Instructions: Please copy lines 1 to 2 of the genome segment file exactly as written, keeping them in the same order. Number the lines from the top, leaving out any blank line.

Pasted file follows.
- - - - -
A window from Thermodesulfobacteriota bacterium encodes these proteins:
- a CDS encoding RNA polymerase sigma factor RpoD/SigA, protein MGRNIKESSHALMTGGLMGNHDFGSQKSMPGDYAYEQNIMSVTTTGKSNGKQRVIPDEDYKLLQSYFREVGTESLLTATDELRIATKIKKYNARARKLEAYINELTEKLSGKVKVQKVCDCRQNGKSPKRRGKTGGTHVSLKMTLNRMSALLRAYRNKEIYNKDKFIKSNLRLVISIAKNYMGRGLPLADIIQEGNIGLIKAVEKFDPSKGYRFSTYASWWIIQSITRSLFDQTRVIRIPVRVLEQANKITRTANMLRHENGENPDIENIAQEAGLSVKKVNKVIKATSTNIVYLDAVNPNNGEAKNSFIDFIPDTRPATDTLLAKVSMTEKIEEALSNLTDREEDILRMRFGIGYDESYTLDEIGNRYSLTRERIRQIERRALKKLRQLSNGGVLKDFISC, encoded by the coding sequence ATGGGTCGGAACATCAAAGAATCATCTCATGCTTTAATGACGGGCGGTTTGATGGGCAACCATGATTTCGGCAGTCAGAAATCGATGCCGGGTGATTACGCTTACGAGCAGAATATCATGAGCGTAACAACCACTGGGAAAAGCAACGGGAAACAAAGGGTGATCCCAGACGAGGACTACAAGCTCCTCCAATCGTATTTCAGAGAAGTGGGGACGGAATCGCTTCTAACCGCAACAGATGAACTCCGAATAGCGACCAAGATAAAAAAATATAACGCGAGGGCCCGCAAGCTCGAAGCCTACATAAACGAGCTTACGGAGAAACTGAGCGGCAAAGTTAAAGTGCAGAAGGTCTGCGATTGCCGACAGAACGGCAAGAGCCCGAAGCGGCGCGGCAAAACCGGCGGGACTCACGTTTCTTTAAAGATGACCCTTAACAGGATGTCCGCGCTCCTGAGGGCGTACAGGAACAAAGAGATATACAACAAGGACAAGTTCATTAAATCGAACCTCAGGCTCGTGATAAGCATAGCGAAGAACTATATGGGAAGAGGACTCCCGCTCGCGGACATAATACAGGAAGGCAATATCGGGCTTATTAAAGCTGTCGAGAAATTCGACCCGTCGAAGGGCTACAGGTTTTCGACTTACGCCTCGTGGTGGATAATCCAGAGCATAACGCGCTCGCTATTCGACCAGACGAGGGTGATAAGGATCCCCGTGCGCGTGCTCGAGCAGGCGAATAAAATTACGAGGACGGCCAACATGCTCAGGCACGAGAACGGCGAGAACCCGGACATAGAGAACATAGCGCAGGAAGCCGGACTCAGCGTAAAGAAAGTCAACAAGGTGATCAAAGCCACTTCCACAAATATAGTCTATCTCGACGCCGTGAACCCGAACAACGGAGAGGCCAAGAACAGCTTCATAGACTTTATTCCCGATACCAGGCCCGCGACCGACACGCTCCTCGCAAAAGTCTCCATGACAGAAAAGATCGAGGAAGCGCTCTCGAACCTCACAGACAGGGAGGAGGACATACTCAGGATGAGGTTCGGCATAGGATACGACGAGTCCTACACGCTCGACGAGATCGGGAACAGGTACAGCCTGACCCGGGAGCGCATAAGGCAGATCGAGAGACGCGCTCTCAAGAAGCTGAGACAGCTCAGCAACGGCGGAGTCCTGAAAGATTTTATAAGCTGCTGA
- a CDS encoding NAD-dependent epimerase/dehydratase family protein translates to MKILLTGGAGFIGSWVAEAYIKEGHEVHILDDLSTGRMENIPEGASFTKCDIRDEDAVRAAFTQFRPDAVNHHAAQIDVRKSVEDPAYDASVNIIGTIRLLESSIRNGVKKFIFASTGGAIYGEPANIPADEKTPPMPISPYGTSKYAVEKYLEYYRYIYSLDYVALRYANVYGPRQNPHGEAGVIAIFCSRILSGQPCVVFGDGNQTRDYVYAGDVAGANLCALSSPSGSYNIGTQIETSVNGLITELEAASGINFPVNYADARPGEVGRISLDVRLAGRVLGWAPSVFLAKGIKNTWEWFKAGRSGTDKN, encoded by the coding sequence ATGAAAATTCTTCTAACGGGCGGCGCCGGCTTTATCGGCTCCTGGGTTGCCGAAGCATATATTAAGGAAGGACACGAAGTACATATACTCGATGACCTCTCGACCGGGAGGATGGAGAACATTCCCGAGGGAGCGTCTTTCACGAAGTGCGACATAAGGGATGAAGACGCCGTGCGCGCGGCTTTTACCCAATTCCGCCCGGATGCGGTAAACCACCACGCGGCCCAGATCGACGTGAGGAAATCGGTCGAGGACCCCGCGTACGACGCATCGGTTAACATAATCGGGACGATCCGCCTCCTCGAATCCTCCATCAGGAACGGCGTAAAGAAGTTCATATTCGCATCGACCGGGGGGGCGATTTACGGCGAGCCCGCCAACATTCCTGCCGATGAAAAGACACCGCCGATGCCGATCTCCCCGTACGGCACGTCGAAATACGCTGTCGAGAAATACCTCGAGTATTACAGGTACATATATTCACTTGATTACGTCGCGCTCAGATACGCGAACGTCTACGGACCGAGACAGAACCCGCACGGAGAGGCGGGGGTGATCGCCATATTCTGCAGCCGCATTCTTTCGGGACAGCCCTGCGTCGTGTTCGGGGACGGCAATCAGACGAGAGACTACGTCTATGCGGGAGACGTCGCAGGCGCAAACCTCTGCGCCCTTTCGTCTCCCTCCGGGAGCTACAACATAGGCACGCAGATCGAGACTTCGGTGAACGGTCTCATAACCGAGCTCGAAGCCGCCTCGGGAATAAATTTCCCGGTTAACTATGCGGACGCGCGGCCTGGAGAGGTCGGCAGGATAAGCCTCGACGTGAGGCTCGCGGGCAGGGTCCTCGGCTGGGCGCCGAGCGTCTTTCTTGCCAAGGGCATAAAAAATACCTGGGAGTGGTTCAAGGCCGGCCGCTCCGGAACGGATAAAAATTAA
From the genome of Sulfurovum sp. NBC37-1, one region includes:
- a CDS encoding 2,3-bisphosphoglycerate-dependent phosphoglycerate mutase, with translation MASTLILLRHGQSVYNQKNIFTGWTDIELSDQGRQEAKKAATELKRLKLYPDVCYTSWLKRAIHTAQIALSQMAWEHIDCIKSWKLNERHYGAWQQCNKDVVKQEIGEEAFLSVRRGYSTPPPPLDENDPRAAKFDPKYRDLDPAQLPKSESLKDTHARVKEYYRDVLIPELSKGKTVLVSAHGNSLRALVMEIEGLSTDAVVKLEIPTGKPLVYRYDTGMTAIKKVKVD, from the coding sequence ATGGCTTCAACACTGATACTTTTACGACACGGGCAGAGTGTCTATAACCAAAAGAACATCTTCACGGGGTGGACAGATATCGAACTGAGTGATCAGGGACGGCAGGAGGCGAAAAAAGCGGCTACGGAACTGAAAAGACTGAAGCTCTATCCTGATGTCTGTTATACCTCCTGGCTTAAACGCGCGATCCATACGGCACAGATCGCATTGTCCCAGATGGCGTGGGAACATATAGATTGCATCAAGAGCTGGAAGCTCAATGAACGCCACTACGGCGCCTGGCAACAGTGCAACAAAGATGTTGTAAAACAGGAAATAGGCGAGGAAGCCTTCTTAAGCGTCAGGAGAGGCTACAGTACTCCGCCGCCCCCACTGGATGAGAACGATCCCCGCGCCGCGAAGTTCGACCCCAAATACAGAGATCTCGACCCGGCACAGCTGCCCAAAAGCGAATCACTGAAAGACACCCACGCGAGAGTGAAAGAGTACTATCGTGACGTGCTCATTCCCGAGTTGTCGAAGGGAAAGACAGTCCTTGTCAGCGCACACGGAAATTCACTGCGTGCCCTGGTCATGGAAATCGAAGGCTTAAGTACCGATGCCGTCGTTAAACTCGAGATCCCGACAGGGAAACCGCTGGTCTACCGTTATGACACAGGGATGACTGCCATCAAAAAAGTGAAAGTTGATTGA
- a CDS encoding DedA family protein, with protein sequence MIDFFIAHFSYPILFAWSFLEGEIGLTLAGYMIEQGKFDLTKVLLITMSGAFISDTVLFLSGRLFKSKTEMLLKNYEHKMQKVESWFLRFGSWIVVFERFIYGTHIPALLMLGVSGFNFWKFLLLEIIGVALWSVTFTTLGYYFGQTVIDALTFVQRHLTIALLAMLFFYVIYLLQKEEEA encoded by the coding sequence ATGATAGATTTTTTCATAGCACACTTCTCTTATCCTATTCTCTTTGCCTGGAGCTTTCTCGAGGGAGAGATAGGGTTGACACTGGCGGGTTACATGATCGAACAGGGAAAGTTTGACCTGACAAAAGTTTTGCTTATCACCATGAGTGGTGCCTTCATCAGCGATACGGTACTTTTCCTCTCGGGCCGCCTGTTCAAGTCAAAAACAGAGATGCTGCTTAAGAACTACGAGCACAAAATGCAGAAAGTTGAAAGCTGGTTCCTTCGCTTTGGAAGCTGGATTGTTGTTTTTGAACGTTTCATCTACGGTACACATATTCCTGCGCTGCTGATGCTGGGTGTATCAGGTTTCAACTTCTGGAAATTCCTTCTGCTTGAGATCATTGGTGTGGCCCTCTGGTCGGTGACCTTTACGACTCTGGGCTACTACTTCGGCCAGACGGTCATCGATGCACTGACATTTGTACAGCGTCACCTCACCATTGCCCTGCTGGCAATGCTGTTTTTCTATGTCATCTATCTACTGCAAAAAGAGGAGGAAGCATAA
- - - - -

A window from Thermodesulfobacteriota bacterium encodes these proteins:
- a CDS encoding RNA polymerase sigma factor RpoD/SigA, protein MGRNIKESSHALMTGGLMGNHDFGSQKSMPGDYAYEQNIMSVTTTGKSNGKQRVIPDEDYKLLQSYFREVGTESLLTATDELRIATKIKKYNARARKLEAYINELTEKLSGKVKVQKVCDCRQNGKSPKRRGKTGGTHVSLKMTLNRMSALLRAYRNKEIYNKDKFIKSNLRLVISIAKNYMGRGLPLADIIQEGNIGLIKAVEKFDPSKGYRFSTYASWWIIQSITRSLFDQTRVIRIPVRVLEQANKITRTANMLRHENGENPDIENIAQEAGLSVKKVNKVIKATSTNIVYLDAVNPNNGEAKNSFIDFIPDTRPATDTLLAKVSMTEKIEEALSNLTDREEDILRMRFGIGYDESYTLDEIGNRYSLTRERIRQIERRALKKLRQLSNGGVLKDFISC, encoded by the coding sequence ATGGGTCGGAACATCAAAGAATCATCTCATGCTTTAATGACGGGCGGTTTGATGGGCAACCATGATTTCGGCAGTCAGAAATCGATGCCGGGTGATTACGCTTACGAGCAGAATATCATGAGCGTAACAACCACTGGGAAAAGCAACGGGAAACAAAGGGTGATCCCAGACGAGGACTACAAGCTCCTCCAATCGTATTTCAGAGAAGTGGGGACGGAATCGCTTCTAACCGCAACAGATGAACTCCGAATAGCGACCAAGATAAAAAAATATAACGCGAGGGCCCGCAAGCTCGAAGCCTACATAAACGAGCTTACGGAGAAACTGAGCGGCAAAGTTAAAGTGCAGAAGGTCTGCGATTGCCGACAGAACGGCAAGAGCCCGAAGCGGCGCGGCAAAACCGGCGGGACTCACGTTTCTTTAAAGATGACCCTTAACAGGATGTCCGCGCTCCTGAGGGCGTACAGGAACAAAGAGATATACAACAAGGACAAGTTCATTAAATCGAACCTCAGGCTCGTGATAAGCATAGCGAAGAACTATATGGGAAGAGGACTCCCGCTCGCGGACATAATACAGGAAGGCAATATCGGGCTTATTAAAGCTGTCGAGAAATTCGACCCGTCGAAGGGCTACAGGTTTTCGACTTACGCCTCGTGGTGGATAATCCAGAGCATAACGCGCTCGCTATTCGACCAGACGAGGGTGATAAGGATCCCCGTGCGCGTGCTCGAGCAGGCGAATAAAATTACGAGGACGGCCAACATGCTCAGGCACGAGAACGGCGAGAACCCGGACATAGAGAACATAGCGCAGGAAGCCGGACTCAGCGTAAAGAAAGTCAACAAGGTGATCAAAGCCACTTCCACAAATATAGTCTATCTCGACGCCGTGAACCCGAACAACGGAGAGGCCAAGAACAGCTTCATAGACTTTATTCCCGATACCAGGCCCGCGACCGACACGCTCCTCGCAAAAGTCTCCATGACAGAAAAGATCGAGGAAGCGCTCTCGAACCTCACAGACAGGGAGGAGGACATACTCAGGATGAGGTTCGGCATAGGATACGACGAGTCCTACACGCTCGACGAGATCGGGAACAGGTACAGCCTGACCCGGGAGCGCATAAGGCAGATCGAGAGACGCGCTCTCAAGAAGCTGAGACAGCTCAGCAACGGCGGAGTCCTGAAAGATTTTATAAGCTGCTGA